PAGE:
In The New Nation - Bangladesh (Internet Edition) this week there is an article, depicting some opinions on the past and present political situation in Myanmar, from which I'm reproducing some excerpts here. A copy of the whole article is attached.
Regarding democratic government, I think that it is not a question of if it will be achieved or not in Myanmar, but when. What do you think? Forecasts?
The future of democracy in Myanmar
by Md. Masum Billah
"The world attention has remained glued to Myanmar for the last several weeks over
the military junta's allegation against Augn San Suu Kyi's violating the house arrest
terms and condition. Really the trial of the world's only imprisoned Nobel Peace Prize
recipient, Aung San Suu Kyi, has once again catapulted events in Myanmar onto the
front pages of newspapers around the globe. The leader of Burma's struggle for human
rights and democracy has been charged with violating the terms of her house arrest
after an American citizen swam across a lake and broke into her home last month.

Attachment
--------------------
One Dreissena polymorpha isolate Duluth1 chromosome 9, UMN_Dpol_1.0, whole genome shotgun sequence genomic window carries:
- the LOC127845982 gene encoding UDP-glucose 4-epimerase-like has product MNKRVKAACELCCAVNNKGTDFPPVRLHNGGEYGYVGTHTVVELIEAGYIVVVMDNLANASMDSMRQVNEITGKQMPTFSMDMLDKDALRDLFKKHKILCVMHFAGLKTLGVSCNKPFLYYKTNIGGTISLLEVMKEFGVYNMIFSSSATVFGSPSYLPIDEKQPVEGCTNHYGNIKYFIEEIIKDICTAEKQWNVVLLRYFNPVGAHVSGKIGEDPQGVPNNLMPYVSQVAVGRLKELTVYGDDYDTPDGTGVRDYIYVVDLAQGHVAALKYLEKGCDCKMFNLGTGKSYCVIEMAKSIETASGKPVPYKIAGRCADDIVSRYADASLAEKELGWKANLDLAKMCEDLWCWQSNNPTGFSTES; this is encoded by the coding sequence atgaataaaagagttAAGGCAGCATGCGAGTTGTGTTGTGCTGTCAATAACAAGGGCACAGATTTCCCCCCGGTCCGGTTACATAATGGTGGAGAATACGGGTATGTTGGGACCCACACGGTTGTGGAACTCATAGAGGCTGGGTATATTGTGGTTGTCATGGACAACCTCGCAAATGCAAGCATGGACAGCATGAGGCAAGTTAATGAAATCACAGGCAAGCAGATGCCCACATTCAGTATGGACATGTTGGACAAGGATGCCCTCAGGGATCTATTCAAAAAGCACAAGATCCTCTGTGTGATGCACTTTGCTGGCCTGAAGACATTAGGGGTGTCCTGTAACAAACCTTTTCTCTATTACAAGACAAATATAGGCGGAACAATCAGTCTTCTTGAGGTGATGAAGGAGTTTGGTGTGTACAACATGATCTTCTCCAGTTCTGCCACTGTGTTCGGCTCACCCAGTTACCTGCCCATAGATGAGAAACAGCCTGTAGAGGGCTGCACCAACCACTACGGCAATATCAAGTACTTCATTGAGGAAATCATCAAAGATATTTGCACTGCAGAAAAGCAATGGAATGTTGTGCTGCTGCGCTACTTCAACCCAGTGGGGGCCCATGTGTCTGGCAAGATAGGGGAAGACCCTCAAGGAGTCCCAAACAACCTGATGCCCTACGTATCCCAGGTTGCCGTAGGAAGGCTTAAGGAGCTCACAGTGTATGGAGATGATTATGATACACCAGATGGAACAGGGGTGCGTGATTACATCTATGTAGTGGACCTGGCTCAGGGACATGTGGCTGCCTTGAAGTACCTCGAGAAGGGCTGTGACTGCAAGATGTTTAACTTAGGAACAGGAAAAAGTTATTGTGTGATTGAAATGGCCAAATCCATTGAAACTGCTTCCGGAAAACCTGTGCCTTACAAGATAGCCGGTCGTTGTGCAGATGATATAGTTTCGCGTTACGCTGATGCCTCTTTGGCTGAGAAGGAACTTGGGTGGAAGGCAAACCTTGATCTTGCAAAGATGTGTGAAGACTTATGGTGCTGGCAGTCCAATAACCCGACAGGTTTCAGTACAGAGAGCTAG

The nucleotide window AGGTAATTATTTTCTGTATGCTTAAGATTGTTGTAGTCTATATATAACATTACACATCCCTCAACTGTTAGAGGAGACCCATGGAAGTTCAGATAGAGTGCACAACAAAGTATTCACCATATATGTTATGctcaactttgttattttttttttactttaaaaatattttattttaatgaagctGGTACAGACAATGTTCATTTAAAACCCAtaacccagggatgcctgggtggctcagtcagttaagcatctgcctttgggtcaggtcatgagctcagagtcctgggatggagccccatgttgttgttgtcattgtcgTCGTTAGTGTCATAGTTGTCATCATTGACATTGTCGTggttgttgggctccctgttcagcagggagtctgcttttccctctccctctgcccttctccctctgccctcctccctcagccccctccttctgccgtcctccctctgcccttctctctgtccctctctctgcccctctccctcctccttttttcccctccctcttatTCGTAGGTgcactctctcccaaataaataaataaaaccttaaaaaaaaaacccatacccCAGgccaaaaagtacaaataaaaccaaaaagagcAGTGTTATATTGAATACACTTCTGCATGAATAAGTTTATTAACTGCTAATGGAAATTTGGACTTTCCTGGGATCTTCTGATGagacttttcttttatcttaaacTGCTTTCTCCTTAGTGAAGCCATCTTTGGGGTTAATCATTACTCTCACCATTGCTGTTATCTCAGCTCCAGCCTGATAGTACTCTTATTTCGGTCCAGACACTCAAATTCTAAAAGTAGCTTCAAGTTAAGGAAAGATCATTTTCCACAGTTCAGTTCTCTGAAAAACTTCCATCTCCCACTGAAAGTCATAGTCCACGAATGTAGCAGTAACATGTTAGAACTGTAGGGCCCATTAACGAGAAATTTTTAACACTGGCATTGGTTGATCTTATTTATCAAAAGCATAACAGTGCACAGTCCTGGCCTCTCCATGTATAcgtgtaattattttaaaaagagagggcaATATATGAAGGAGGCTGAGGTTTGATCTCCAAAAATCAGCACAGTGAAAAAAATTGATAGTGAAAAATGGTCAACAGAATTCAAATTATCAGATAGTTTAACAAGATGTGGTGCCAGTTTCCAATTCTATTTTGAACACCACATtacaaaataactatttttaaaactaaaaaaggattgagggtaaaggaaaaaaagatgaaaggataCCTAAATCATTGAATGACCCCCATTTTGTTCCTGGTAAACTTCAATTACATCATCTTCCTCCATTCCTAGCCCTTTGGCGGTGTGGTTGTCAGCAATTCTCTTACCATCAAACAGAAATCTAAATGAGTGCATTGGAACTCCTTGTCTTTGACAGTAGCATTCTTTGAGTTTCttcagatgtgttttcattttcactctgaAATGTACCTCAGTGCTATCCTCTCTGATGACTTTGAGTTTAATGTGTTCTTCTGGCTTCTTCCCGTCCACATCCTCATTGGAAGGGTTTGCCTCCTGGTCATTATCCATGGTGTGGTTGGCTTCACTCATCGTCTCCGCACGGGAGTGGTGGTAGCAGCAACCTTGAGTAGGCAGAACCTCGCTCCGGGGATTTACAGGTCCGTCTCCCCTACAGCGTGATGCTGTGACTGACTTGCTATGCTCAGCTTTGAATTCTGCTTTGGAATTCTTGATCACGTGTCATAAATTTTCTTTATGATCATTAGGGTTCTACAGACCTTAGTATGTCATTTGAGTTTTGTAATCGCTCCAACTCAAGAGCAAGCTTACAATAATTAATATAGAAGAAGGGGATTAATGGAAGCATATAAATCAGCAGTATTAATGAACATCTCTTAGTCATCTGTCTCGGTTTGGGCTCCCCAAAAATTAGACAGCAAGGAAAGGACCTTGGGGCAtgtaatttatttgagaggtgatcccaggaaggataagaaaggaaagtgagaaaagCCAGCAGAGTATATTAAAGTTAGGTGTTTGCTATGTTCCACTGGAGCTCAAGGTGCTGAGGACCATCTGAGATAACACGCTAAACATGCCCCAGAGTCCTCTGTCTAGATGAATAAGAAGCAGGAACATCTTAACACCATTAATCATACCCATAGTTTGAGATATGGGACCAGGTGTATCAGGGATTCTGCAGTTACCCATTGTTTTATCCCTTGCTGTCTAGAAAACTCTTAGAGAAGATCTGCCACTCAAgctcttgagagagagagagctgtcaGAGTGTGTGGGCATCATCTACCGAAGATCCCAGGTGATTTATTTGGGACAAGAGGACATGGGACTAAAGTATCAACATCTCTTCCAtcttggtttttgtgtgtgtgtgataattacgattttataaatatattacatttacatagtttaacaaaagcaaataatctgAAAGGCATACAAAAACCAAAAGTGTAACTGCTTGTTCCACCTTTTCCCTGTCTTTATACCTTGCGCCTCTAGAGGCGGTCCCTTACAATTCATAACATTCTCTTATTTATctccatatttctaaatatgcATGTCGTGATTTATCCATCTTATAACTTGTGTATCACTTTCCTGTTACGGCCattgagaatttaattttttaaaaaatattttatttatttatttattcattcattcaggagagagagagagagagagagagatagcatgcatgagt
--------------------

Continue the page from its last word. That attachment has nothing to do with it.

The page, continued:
Heads of state from Asia and the West, celebrities and U.N. leaders such as human
rights chief Navi Pillay have responded strongly, demanding not only an end to the trial
in Burma's kangaroo courts but the immediate release of Aung San Suu Kyi who has
been under house arrest for 13 of the past 19 years.
"For while the imprisonment of Aug San Suu Kyi without trial has long been denounced,
a less-publicized travesty has been underway in Myanmar for much of the past 15
years. Organizations such as Human Rights Watch, Human Rights First and Amnesty
International have reported on the crimes against humanity and war crimes
committed under the rule of Myanmar's military regime, including the recruitment of
tens of thousands child soldiers and attacks on ethnic minority civilians.
[...]"Influenced by both Mahatma Gandhi's philosophy of non-violence and by more
specifically Buddhist concepts Suu Kyi entered politics to work for democratization,
helped found the National League for Democracy on 27 September 1988 and was
under house arrest on 20 July, 1989. She was offered freedom if she left the country
but she refused.
[...]"US president Barack Obama has described the court proceedings of military junta as a
'show trial' while Myanmar's usually reticent Asian neigbours have expressed strong
concerns. Japan's deputy minister for foreign affairs Kenichiro Sasae, urged Myamar's
junta to listen to the concerns of the world community and also said that Tokyo hopes
Myanmar will go ahead with establishing a democracy in line with international
Complete article in TNN Bangladesh on-line edition
Image (not signed) taken from the blog Herdeiro do Caos (heir of chaos), Salvador, Bahia, Brazil.